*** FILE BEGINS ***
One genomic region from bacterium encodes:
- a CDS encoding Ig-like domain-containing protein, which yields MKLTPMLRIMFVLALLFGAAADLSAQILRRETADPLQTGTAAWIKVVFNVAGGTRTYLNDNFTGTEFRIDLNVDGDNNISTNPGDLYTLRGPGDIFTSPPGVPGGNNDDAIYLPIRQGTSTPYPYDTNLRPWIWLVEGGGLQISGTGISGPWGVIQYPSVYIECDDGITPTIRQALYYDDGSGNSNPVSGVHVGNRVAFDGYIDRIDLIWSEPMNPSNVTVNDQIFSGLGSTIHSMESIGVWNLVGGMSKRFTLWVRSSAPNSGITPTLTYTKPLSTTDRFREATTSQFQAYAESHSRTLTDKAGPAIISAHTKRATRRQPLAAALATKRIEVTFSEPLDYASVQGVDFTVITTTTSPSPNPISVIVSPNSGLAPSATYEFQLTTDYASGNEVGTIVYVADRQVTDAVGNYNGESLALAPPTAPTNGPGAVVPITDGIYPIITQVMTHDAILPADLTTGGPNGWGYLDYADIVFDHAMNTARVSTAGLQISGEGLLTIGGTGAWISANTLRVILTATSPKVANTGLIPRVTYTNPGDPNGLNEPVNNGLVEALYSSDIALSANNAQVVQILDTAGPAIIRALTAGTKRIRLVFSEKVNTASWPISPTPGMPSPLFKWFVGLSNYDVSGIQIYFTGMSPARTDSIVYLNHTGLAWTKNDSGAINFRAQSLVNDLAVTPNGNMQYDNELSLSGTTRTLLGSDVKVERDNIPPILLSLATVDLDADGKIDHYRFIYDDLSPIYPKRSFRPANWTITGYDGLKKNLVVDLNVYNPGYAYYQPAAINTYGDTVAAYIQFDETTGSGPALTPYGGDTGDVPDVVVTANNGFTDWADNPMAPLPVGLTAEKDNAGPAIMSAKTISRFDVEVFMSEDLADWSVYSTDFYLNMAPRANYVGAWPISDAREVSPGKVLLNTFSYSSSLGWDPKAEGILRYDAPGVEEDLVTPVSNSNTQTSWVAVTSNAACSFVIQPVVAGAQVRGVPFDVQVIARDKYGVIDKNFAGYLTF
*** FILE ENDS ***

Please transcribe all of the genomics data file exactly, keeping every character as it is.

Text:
One genomic region from bacterium encodes:
- a CDS encoding Ig-like domain-containing protein, which yields MKLTPMLRIMFVLALLFGAAADLSAQILRRETADPLQTGTAAWIKVVFNVAGGTRTYLNDNFTGTEFRIDLNVDGDNNISTNPGDLYTLRGPGDIFTSPPGVPGGNNDDAIYLPIRQGTSTPYPYDTNLRPWIWLVEGGGLQISGTGISGPWGVIQYPSVYIECDDGITPTIRQALYYDDGSGNSNPVSGVHVGNRVAFDGYIDRIDLIWSEPMNPSNVTVNDQIFSGLGSTIHSMESIGVWNLVGGMSKRFTLWVRSSAPNSGITPTLTYTKPLSTTDRFREATTSQFQAYAESHSRTLTDKAGPAIISAHTKRATRRQPLAAALATKRIEVTFSEPLDYASVQGVDFTVITTTTSPSPNPISVIVSPNSGLAPSATYEFQLTTDYASGNEVGTIVYVADRQVTDAVGNYNGESLALAPPTAPTNGPGAVVPITDGIYPIITQVMTHDAILPADLTTGGPNGWGYLDYADIVFDHAMNTARVSTAGLQISGEGLLTIGGTGAWISANTLRVILTATSPKVANTGLIPRVTYTNPGDPNGLNEPVNNGLVEALYSSDIALSANNAQVVQILDTAGPAIIRALTAGTKRIRLVFSEKVNTASWPISPTPGMPSPLFKWFVGLSNYDVSGIQIYFTGMSPARTDSIVYLNHTGLAWTKNDSGAINFRAQSLVNDLAVTPNGNMQYDNELSLSGTTRTLLGSDVKVERDNIPPILLSLATVDLDADGKIDHYRFIYDDLSPIYPKRSFRPANWTITGYDGLKKNLVVDLNVYNPGYAYYQPAAINTYGDTVAAYIQFDETTGSGPALTPYGGDTGDVPDVVVTANNGFTDWADNPMAPLPVGLTAEKDNAGPAIMSAKTISRFDVEVFMSEDLADWSVYSTDFYLNMAPRANYVGAWPISDAREVSPGKVLLNTFSYSSSLGWDPKAEGILRYDAPGVEEDLVTPVSNSNTQTSWVAVTSNAACSFVIQPVVAGAQVRGVPFDVQVIARDKYGVIDKNFAGYLTF